Robert Egger’s lunch ride bike

Road Bike 7 75

Egger's Lunch Ride "Cheater" bike...a road version of the Shiv

I have mentioned Robert Egger, Specialized’s Creative Director, a few times in the past. He has worked at Specialized since 1987, and in that time has created some pretty interesting concept bikes (like the one at the bottom of this post from a 1992 issue of Bicycling Magazine).

In their Google + stream, Byron from Bike Hugger just posted a few pictures of Egger’s personal “lunch ride” bike, which looks a lot like a road version of the Shiv. I wonder if this is version of the Shiv road prototype that eventually became the Venge, or just a bike that Egger built to help him keep up with the young, fast guys on the famed Specialized lunch ride. Either way, it looks fast. As Byron commented though, it is not a bike you would “want to be next to in the peloton when the wind changes.” True, but with a bike like this, he should be riding off the front anyway.

Update: See more pictures on the Specialized Facebook page.

Update to the update: Neil Browne shared his thoughts about this bike in an interesting post yesterday.

Another Egger creation as seen in a 1992 issue of Bicycling

Another Egger creation, as seen in a 1992 issue of Bicycling Magazine


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7 Comments

  1. enrico ercolani January 25, 2012 at 6:26 pm -  Reply

    wonderful !!! i hope it would be good even on the roadraces, right? when on the stores???

  2. Speedy January 25, 2012 at 8:47 pm -  Reply

    That is totally UCI legal (not) haha. And I love it more for that!

    • Nick F January 26, 2012 at 12:02 am -  Reply

      According to Cervelo, it might not be far off?

    • James Thomas January 26, 2012 at 8:28 am -  Reply

      I am with you on that. I would love to see a wave of production road bikes that completely ignore the UCI’s ridiculous equipment regulations. Maybe soon….

      At this point though, Egger is just lucky that UCI officials are not inspecting bikes before the lunch ride in Morgan Hill.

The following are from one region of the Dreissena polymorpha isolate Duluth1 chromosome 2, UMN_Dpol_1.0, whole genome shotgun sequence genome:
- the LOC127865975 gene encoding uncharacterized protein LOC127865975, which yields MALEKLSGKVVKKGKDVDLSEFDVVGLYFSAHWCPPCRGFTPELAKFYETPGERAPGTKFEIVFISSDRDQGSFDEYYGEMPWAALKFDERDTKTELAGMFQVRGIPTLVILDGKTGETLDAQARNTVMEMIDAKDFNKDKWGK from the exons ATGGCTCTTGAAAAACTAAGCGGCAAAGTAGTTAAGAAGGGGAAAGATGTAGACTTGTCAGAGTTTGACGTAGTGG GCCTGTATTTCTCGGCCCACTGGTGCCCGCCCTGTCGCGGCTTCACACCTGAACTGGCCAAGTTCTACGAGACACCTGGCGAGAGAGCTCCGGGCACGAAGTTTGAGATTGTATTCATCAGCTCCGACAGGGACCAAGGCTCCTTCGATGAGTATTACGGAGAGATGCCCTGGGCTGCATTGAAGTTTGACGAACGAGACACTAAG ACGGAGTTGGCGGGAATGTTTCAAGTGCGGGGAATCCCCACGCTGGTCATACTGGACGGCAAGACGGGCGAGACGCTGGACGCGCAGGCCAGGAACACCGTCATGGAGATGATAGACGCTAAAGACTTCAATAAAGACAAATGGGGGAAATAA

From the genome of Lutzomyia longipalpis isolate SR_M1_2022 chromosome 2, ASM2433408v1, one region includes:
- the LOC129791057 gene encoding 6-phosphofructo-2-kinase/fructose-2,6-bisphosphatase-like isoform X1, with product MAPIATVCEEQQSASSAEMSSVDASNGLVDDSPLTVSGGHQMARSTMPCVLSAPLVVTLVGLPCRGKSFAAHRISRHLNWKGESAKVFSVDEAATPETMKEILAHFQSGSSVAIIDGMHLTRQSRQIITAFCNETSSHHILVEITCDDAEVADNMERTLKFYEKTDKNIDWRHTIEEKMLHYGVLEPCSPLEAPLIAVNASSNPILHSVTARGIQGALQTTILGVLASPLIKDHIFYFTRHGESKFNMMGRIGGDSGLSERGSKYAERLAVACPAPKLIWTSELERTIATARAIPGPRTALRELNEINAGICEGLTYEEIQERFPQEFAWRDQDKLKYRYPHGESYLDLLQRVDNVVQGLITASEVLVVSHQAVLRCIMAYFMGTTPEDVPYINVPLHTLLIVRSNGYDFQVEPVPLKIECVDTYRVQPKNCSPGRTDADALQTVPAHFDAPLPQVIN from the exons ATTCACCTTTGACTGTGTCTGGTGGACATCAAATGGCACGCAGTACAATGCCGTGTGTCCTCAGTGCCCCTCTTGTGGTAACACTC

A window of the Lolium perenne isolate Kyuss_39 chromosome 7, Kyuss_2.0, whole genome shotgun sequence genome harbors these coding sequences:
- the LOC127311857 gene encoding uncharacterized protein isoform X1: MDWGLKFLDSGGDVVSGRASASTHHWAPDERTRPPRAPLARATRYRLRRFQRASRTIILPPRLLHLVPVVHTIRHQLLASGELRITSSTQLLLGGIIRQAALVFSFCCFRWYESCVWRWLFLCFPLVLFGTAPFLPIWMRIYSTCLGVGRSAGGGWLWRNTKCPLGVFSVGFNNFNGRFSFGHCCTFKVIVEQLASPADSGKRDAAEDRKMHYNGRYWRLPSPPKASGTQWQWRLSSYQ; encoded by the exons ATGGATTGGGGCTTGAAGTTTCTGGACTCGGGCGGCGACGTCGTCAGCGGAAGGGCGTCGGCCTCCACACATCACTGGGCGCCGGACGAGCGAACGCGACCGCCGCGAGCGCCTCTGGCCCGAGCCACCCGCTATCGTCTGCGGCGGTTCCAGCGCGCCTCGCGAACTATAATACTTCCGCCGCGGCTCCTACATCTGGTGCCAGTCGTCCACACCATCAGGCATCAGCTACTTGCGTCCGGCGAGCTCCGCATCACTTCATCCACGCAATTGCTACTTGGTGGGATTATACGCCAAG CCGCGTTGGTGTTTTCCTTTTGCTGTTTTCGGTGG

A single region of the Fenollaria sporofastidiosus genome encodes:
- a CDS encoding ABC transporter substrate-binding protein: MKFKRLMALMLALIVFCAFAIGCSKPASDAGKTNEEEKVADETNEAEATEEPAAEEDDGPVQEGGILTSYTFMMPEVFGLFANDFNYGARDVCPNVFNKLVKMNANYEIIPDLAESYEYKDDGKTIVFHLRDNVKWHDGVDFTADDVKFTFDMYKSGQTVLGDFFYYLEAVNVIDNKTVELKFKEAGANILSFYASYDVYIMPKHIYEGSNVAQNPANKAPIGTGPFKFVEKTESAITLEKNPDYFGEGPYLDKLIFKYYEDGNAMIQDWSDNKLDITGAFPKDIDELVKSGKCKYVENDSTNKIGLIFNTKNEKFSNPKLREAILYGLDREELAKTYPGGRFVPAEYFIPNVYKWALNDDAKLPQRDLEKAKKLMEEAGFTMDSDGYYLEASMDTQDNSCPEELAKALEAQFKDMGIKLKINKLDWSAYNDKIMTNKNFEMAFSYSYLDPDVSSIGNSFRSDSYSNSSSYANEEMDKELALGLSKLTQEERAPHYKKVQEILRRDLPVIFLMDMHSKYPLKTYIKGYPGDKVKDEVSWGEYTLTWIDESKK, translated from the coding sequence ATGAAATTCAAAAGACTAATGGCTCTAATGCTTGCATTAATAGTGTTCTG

3. kfg February 2, 2012 at 11:47 am -  Reply

    “with a bike like this, he should be riding off the front anyway.”

    Ahhhhhh, if only it worked that way then everyone would do it, and then it wouldn’t work that way anymore, again. The fact is that there is a simple, no cost way of enhancing the aerodynamics of a bicycle that is far more effective than any of those applied at great expense to this bike; follow the guy trying to rider off the front.

    “I would love to see a wave of production road bikes that completely ignore the UCI’s ridiculous equipment regulations. ”

    Wal-Mart.

    • James Thomas February 2, 2012 at 12:29 pm -  Reply

      That last statement about riding off the front was meant to be tongue-in-cheek. We all know that riders win races, not bikes. I used to race with a guy who rode a dirty, rusty old Torpado with friction shifters. He was a strong rider, and would often win cat 3 crits with an early solo break. He took pride in the fact that the bike he rode was a beater…and I think it worked to his advantage when it came to psyching people out before the race.

      That said, bikes do make a small difference, and at the pro/elite amateur level even a slight advantage is beneficial. Aero road bikes are here to stay because they are faster…even if it is only by a small amount. An aero bike won’t make a slow racer fast and it certainly won’t make up for poor race tactics….but you can’t argue that it makes no difference at all.

  4. kfg. February 2, 2012 at 12:58 pm -  Reply

    “That last statement about riding off the front was meant to be tongue-in-cheek.”
    That’s why my reply was also meant to be tongue-in-cheek. Sometimes my humor can be positively dehydrated.

    I once spent a hilly criterium (Vermont is like that), on an all Campy Teledyne Titan, desperately trying to hold the wheel of a guy on a Fuji S-10, with a rack, wearing sneakers, but in the last few laps he just slowly motored away from me. I had placed 4th in the district road champs that year (in NY).

    “….but you can’t argue that it makes no difference at all.”

    Which is why I didn’t do it, although I might well argue that it makes no difference in the peleton.

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